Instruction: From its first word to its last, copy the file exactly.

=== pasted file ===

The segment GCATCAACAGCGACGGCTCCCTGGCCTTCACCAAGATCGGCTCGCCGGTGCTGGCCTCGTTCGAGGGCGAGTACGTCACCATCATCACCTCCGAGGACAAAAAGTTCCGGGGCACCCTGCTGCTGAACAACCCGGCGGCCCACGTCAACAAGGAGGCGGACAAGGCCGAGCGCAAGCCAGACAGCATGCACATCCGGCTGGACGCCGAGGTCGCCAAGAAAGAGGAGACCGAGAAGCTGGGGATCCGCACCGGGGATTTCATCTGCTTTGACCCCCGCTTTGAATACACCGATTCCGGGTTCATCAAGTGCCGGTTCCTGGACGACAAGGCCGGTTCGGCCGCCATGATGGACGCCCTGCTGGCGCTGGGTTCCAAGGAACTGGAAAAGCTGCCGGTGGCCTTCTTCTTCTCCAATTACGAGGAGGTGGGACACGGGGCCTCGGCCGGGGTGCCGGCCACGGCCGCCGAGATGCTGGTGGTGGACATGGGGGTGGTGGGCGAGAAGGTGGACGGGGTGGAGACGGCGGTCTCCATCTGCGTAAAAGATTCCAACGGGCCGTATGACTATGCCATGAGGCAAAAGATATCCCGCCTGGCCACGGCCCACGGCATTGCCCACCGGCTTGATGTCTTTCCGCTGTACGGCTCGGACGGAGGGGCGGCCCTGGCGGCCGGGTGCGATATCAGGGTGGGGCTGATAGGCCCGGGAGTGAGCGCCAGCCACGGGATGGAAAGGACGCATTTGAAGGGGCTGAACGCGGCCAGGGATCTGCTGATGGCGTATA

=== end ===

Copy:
The segment GCATCAACAGCGACGGCTCCCTGGCCTTCACCAAGATCGGCTCGCCGGTGCTGGCCTCGTTCGAGGGCGAGTACGTCACCATCATCACCTCCGAGGACAAAAAGTTCCGGGGCACCCTGCTGCTGAACAACCCGGCGGCCCACGTCAACAAGGAGGCGGACAAGGCCGAGCGCAAGCCAGACAGCATGCACATCCGGCTGGACGCCGAGGTCGCCAAGAAAGAGGAGACCGAGAAGCTGGGGATCCGCACCGGGGATTTCATCTGCTTTGACCCCCGCTTTGAATACACCGATTCCGGGTTCATCAAGTGCCGGTTCCTGGACGACAAGGCCGGTTCGGCCGCCATGATGGACGCCCTGCTGGCGCTGGGTTCCAAGGAACTGGAAAAGCTGCCGGTGGCCTTCTTCTTCTCCAATTACGAGGAGGTGGGACACGGGGCCTCGGCCGGGGTGCCGGCCACGGCCGCCGAGATGCTGGTGGTGGACATGGGGGTGGTGGGCGAGAAGGTGGACGGGGTGGAGACGGCGGTCTCCATCTGCGTAAAAGATTCCAACGGGCCGTATGACTATGCCATGAGGCAAAAGATATCCCGCCTGGCCACGGCCCACGGCATTGCCCACCGGCTTGATGTCTTTCCGCTGTACGGCTCGGACGGAGGGGCGGCCCTGGCGGCCGGGTGCGATATCAGGGTGGGGCTGATAGGCCCGGGAGTGAGCGCCAGCCACGGGATGGAAAGGACGCATTTGAAGGGGCTGAACGCGGCCAGGGATCTGCTGATGGCGTATA